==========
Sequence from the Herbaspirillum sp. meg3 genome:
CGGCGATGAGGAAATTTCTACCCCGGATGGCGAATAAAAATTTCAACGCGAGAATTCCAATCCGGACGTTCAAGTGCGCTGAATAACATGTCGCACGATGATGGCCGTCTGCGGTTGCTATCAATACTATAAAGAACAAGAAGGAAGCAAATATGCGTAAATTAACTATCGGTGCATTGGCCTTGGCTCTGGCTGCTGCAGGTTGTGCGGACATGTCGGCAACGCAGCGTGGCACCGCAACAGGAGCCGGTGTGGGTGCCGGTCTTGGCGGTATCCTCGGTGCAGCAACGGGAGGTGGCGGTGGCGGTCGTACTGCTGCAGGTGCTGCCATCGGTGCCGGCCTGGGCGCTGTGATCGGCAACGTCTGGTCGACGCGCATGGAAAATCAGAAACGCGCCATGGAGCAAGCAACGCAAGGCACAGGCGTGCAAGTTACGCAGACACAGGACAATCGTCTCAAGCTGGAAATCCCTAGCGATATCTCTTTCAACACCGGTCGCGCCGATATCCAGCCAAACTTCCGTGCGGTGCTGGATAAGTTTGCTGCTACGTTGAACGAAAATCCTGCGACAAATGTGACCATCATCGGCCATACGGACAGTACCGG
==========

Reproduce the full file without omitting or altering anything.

Sequence from the Herbaspirillum sp. meg3 genome:
CGGCGATGAGGAAATTTCTACCCCGGATGGCGAATAAAAATTTCAACGCGAGAATTCCAATCCGGACGTTCAAGTGCGCTGAATAACATGTCGCACGATGATGGCCGTCTGCGGTTGCTATCAATACTATAAAGAACAAGAAGGAAGCAAATATGCGTAAATTAACTATCGGTGCATTGGCCTTGGCTCTGGCTGCTGCAGGTTGTGCGGACATGTCGGCAACGCAGCGTGGCACCGCAACAGGAGCCGGTGTGGGTGCCGGTCTTGGCGGTATCCTCGGTGCAGCAACGGGAGGTGGCGGTGGCGGTCGTACTGCTGCAGGTGCTGCCATCGGTGCCGGCCTGGGCGCTGTGATCGGCAACGTCTGGTCGACGCGCATGGAAAATCAGAAACGCGCCATGGAGCAAGCAACGCAAGGCACAGGCGTGCAAGTTACGCAGACACAGGACAATCGTCTCAAGCTGGAAATCCCTAGCGATATCTCTTTCAACACCGGTCGCGCCGATATCCAGCCAAACTTCCGTGCGGTGCTGGATAAGTTTGCTGCTACGTTGAACGAAAATCCTGCGACAAATGTGACCATCATCGGCCATACGGACAGTACCGG